a sickly suds

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jacdac

Senior Member
Lebanese
That afternoon Stu found Frannie washing clothes in the small yard behind their building. She had filled a low wash-tub with water, had shaken in nearly half a box of Tide, and had stirred everything with a mop-handle until a sickly suds had resulted. She doubted if she was going about this in the right way, but she was damned if she was going to go to Mother Abagail and expose her ignorance.
Source: The Stand by Stephen King

Isn't sickly suds plural? Why the indefinite singular article 'a' before the plural noun 'studs'? I understand suds is short for soap suds (soap bubbles) and sickly is an adjective and it means unpleasant to look at.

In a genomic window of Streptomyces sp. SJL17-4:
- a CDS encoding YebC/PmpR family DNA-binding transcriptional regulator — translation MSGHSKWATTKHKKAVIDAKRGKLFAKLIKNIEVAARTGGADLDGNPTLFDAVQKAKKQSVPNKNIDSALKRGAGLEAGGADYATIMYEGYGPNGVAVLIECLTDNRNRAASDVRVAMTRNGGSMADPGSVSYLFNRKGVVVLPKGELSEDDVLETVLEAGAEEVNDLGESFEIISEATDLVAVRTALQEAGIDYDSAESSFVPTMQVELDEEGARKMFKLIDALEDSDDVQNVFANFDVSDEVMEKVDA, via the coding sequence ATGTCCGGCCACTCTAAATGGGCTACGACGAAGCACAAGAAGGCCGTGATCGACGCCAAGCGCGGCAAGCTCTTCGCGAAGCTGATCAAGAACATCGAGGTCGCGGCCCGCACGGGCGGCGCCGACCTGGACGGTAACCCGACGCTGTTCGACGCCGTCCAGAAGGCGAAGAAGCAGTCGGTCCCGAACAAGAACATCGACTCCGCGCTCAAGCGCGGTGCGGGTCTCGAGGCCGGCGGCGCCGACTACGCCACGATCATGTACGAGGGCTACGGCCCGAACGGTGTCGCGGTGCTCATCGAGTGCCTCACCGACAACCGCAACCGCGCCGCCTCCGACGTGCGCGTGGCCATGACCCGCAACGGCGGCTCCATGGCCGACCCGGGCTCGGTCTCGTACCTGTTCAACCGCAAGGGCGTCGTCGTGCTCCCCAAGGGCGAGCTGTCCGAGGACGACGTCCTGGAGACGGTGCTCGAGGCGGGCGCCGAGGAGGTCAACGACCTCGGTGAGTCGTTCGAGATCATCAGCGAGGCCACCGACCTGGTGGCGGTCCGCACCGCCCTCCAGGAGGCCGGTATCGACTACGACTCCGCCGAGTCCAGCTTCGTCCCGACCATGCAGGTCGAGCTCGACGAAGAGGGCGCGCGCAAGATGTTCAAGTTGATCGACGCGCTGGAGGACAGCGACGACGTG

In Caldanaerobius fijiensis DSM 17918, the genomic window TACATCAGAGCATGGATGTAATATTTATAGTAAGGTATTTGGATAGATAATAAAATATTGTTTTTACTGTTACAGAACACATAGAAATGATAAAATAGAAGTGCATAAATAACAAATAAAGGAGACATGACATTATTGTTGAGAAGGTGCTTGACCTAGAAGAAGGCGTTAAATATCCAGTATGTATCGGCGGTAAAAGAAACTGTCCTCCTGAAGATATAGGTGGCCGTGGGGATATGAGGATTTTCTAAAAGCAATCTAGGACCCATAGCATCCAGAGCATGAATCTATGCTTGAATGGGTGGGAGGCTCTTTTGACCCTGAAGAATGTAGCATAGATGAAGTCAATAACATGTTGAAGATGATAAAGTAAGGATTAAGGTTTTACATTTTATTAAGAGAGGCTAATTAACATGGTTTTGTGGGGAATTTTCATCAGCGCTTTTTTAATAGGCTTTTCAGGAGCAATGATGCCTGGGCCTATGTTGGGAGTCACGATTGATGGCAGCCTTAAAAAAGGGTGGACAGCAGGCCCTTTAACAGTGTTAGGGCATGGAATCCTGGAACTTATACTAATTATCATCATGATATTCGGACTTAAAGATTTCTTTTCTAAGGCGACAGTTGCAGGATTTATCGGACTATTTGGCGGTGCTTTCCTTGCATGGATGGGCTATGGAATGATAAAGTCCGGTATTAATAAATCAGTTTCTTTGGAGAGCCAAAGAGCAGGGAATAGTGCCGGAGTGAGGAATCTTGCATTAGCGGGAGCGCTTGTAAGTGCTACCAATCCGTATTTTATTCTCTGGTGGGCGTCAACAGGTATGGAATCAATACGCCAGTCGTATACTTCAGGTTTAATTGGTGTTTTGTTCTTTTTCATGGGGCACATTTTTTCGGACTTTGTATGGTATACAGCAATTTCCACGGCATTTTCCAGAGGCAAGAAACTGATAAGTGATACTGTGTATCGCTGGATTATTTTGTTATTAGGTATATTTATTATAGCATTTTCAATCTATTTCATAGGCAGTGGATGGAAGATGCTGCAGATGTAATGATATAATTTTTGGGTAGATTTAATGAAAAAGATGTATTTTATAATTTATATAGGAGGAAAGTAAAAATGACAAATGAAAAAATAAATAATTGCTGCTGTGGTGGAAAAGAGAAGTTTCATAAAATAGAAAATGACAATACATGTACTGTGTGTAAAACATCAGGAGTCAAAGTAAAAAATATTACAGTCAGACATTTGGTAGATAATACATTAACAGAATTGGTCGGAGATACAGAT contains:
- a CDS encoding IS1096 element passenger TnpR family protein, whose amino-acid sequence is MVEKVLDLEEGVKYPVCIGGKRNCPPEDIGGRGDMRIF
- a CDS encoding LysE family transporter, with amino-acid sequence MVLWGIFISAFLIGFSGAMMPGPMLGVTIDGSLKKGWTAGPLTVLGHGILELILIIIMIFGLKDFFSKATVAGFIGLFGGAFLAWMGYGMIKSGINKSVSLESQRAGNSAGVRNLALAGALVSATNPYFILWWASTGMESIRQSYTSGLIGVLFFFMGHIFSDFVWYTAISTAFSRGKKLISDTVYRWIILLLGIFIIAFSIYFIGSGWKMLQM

Other expression I looked up:
She was damned if = she will certainly not do

Thank you.
 
  • se16teddy

    Senior Member
    English - England
    The author thinks of "suds" as singular like "barracks". Creative writers invent words, and Steven King is certainly no exception.

    "Sickly" may refer to the effect on other sense organs beside the eyes.
     

    PaulQ

    Banned
    UK
    English - England
    Suds is the foam that appears on a soap/water mixture when the mixture is agitated. suds - WordReference.com Dictionary of English

    Suds is only plural and is uncountable (In the same way that "goods" = merchandise is plural and uncountable.)

    However, when adjectivally qualified, an uncountable noun may be qualified by "a" where "a" = "an example of" and thus describes a particular sort of uncountable noun.

    Compare "Knowledge is valuable." / "Even an elementary knowledge is valuable."
     
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